Historic house to be moved

People driving up or down Beaver Valley Road likely wouldn't notice it. But, even looking for it, they might miss it. It is the Newlin Log Home, which dates to somewhere between the late 1690s or to the mid-1700s. Members of the Newlin Grist Mill Foundation aren't 100 percent sure yet.

But they are sure they want to save the house, and to do so, they'll have to dismantle and move it from 40 Beaver Valley Road to the grist mill property.

Michael Knight, a member of the Board of Directors of the Newlin Grist Mill, said the first significance of the house is "It's old."

"We don't have many surviving log structures. Second, it was built by a Newlin. Therefore, it has a family connection to the folks who built the Newlin Grist Mill," he said.

Each beam has been numbered and cataloged for later reconstruction.

Knight added that there's a third significance, but that's still being investigated.

"We suspect this may be the location of the Nine Tun Tavern. That was a Newlin establishment and was a center for travel back and forth in the area," he said.

His best guess estimate on when the house was built in the early to mid-1700s, but he acknowledged it could have been earlier. The director at the grist mill, Tony Shahan, agreed, thinking it may be closer to the mid-1700s.  Both agree that more research is needed. The Newlins arrived from Ireland about 1686, Knight said.

Colleen Morrone examines the detail of an interior window with the help of Michael Knight.

Shahan added that while it could have been one of the locations for the Nine Tun Tavern — it had several locations — it might have had other uses that still need to be determined.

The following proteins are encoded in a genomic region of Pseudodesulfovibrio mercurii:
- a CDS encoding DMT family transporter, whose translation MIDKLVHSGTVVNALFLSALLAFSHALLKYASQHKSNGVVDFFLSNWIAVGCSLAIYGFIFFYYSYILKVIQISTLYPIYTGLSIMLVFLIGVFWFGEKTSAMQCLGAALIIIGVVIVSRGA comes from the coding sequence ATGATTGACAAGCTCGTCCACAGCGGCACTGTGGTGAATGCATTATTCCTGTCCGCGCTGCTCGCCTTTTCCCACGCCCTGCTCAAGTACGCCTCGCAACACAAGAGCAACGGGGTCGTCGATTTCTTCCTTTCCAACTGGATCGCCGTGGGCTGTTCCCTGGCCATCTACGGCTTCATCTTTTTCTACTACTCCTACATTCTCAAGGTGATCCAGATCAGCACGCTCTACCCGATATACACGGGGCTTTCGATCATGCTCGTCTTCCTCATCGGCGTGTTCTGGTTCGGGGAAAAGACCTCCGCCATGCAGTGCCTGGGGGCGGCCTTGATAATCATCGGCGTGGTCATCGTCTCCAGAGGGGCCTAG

"It screams either something like a tavern or something like a workshop. It may have been a business. I don't know what that is," Shahan said. "I haven't done the documentary work yet."

He went on to say the township was considering tearing it down but then offered it to the foundation for possible restoration and preservation. The structure will be in storage while the foundation does research and fundraising for the restoration.

The foundation's first goal is to see the building "doesn't go to the trash heap," Knight said.

He added that the foundation will remove anything from the structure that isn't original, then dismantle it and move it to the grist mill property farther north on Route 1, where it will be reassembled. Each beam has been numbered and cataloged for later reconstruction.

Shahan said he hopes to have it rebuilt in time for the 250th anniversary of the country's independence from Britain. However, he doesn't yet know how much the project will cost, but current estimates indicate tending to just the building will cost upwards of $70,000.

Concord Township Councilwoman Colleen Morrone said the township would never have known about the property to preserve it had its last resident not died, which led to the property being put up for sale. The township bought the property for $110,000.

Fellow Councilman John Crossan called it "an unconventional open space purchase because it's so small, just over an acre or acre and a half. It's not the size we look for [for open space] but it's nestled right in the heart of the Brandywine Summit neighborhood. We've talked about pocket parks, and there aren't many places where that makes sense, but this is a place where it makes sense. And we knew this was an historic resource even though from the street it looks like a 1970s mess."

The draw would be the addition of a playground for the parklet and adding some sidewalks connections. Crossan said even though it's a small property, it's a good location because it's in the vicinity of Brandywine Summit, Conestoga Farms, the Penns Woods Winery, and The First State National Historic Park area in Beaver Valley.

"There are so many things we can connect here. Even just the simple act of putting a sidewalk in is going to allow us to connect these communities in ways they haven't been before," Crossan said.

About Rich Schwartzman

Rich Schwartzman has been reporting on events in the greater Chadds Ford area since September 2001 when he became the founding editor of The Chadds Ford Post. In April 2009 he became managing editor of ChaddsFordLive. He is also an award-winning photographer.



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